National Hartford Centers of Gerontological Nursing Excellence Names New Officers


For Immediate Release
October 23, 2013

Contact: Todd Kluss
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National Hartford Centers of Gerontological Nursing Excellence Names New Officers

The National Hartford Centers of Gerontological Nursing Excellence (NHCGNE) has announced the election of new officers to its Board of Directors. NHCGNE’s mission is to enhance and sustain the capacity and competency of nurses to provide quality care to older adults through faculty development, advancing gerontological nursing science, facilitating adoption of best practices, fostering leadership, and designing and shaping policy.

Ginette Pepper, PhD, RN, FAAN (Hartford Center of Geriatric Nursing Excellence, University of Utah College of Nursing) will serve a second consecutive term as president. Pepper said her vision includes balancing “mission with margin, sustainability of the consortium with sustainability of the founding centers, the wisdom of established leaders with the innovation of new leaders, and needs of the founding schools with those of the new members.” She added, “Keys to attaining this balance will include a clear and shared vision, transparency and open communication, and embracing new methods and relationships.”

Claudia Beverly, PhD, RN, FAAN (Hartford Center of Geriatric Nursing Excellence, University of Arkansas for Medical Sciences) will serve a second consecutive term as treasurer.

Nominations Committee
Nelma Shearer, PhD, RN, FAAN (Hartford Center of Gerontological Nursing Excellence, College of Nursing and Health Innovation, Arizona State University)
Casey R. Shillam, PhD, RN-BC (Western Washington University, Woodring College of Education)

Barbara Resnick, PhD, RN, CRNP, FAAN, FAANP (University of Maryland School of Nursing)

These officers join Theresa Harvath, PhD, RN, CNS, FAAN (Hartford Center of Gerontological Nursing Excellence, Oregon Health & Science University School of Nursing), whose term as secretary will expire next year.

The NHCGNE Coordinating Center is located at The Gerontological Society of America. Since 2000, this program has had the generous backing of the John A. Hartford Foundation, augmented with monies from The Atlantic Philanthropies and the Mayday Fund. These partners have invested over $80 million in national efforts to build academic gerontological nursing capacity through their support. The program has supported over 200 predoctoral and postdoctoral nursing scholars who have stimulated excitement about the field among nursing students and practicing nurses. They are the leaders who will shape future care for older persons.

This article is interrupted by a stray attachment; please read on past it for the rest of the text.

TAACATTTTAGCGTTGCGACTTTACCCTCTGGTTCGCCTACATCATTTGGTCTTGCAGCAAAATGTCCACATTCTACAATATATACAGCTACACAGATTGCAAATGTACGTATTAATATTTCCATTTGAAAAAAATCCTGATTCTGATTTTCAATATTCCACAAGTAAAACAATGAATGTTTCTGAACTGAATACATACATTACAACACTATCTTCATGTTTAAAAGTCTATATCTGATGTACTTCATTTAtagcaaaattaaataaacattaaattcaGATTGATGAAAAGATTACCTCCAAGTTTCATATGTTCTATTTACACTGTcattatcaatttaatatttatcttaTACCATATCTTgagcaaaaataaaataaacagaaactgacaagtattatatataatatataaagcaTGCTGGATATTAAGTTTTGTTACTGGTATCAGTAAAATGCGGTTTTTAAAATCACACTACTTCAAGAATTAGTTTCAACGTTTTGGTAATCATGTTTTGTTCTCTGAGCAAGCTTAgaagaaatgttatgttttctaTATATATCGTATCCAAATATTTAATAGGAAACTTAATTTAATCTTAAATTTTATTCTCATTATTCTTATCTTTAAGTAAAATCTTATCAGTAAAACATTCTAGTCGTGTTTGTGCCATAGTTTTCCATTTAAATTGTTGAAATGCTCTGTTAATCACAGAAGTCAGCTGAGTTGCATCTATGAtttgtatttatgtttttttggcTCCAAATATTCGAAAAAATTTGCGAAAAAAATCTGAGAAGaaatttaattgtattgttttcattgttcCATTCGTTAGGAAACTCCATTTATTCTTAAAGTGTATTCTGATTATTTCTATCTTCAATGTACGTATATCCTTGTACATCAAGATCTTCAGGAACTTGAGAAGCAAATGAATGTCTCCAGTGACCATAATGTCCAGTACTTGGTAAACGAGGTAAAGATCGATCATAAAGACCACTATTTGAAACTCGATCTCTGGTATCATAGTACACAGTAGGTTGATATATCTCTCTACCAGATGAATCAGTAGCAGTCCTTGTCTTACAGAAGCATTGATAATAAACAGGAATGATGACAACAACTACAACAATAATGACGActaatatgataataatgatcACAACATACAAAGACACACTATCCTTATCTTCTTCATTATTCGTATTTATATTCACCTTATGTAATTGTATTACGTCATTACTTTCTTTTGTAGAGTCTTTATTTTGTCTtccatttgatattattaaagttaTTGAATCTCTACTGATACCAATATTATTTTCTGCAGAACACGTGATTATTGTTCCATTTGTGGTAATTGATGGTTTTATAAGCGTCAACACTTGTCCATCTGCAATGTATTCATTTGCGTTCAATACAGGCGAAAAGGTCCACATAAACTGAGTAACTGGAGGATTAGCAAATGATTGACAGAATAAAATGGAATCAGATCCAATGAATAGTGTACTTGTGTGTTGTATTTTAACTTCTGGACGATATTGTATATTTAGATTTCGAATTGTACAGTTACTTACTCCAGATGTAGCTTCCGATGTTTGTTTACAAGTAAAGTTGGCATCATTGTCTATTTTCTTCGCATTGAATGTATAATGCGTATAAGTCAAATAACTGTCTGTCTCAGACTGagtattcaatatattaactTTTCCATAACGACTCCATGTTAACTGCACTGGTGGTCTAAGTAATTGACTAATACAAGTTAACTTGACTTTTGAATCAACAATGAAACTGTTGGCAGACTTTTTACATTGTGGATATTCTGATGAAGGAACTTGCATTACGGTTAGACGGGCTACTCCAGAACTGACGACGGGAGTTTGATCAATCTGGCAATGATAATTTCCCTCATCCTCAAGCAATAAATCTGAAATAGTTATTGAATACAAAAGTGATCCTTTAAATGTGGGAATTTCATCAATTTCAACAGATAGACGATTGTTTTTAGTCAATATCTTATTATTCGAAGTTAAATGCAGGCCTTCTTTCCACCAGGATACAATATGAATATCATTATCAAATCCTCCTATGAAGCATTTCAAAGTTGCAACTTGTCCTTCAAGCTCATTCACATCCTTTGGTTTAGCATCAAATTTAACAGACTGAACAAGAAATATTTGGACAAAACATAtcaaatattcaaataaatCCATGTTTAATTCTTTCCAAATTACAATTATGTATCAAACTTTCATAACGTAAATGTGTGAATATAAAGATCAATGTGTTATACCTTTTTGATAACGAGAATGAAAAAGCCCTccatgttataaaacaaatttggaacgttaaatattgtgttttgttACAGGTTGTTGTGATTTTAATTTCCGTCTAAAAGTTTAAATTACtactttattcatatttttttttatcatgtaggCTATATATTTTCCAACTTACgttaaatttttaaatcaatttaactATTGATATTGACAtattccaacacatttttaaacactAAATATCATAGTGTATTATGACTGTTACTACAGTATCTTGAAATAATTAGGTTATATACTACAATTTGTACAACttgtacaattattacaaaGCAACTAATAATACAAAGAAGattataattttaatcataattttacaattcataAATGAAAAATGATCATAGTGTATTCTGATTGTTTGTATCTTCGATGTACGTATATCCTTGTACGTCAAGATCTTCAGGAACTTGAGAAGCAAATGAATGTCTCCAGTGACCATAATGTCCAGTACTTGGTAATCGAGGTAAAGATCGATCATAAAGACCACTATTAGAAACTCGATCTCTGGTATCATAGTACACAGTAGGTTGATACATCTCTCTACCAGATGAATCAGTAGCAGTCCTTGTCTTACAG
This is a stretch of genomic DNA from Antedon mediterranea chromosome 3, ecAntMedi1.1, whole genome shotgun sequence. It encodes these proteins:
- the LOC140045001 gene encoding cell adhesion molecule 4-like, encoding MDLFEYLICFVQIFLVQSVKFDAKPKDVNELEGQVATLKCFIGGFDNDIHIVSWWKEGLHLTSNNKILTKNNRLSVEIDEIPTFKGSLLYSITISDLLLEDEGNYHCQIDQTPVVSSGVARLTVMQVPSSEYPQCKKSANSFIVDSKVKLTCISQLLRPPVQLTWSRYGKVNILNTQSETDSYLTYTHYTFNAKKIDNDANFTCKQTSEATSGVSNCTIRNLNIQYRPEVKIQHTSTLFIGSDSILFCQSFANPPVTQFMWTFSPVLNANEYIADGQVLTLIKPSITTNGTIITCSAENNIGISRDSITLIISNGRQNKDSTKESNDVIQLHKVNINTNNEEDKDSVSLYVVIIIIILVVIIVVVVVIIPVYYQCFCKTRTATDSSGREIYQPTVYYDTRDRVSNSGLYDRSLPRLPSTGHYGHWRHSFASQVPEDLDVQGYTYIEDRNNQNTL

NHCGNE Executive Director J Taylor Harden, PhD, RN, FAAN, offered “a special welcome to our new board member and officers. I applaud them for their dedication, leadership and service to NHCGNE and look forward to their innovation.”


The Gerontological Society of America (GSA) is the nation's oldest and largest interdisciplinary organization devoted to research, education, and practice in the field of aging. The principal mission of the Society — and its 5,400+ members — is to advance the study of aging and disseminate information among scientists, decision makers, and the general public. GSA’s structure also includes a policy institute, the National Academy on an Aging Society, and an educational branch, the Academy for Gerontology in Higher Education.

The National Hartford Centers of Gerontological Excellence (formerly Building Academic Geriatric Nursing Capacity) began in 2000 with support from the John A. Hartford Foundation, and subsequently attracted additional funding partners in The Atlantic Philanthropies and Mayday Fund. The Initiative’s main goals are to increase the cadre of academic geriatric nurses, build leadership capacity in academic geriatric nurses, and build national collaboration and excitement about geriatric/gerontological nursing.

The John A. Hartford Foundation is a private philanthropy working to improve the health of older Americans. After three decades of championing research and education in geriatric medicine, nursing, and social work, today the Foundation pursues opportunities to put geriatrics expertise to work in all health care settings by advancing practice change and innovation, supporting team-based care through interdisciplinary education of all health care providers, supporting policies and regulations that promote better care, and developing and disseminating new evidence-based models that deliver better, more cost-effective health care. The Foundation was established by John A. Hartford in 1929.  Mr. Hartford and his brother, George L. Hartford, both former chief executives of the Great Atlantic & Pacific Tea Company (the A&P grocery chain), left the bulk of their estates to the Foundation upon their deaths in the 1950s.  Additional information about the Foundation and its programs is available at

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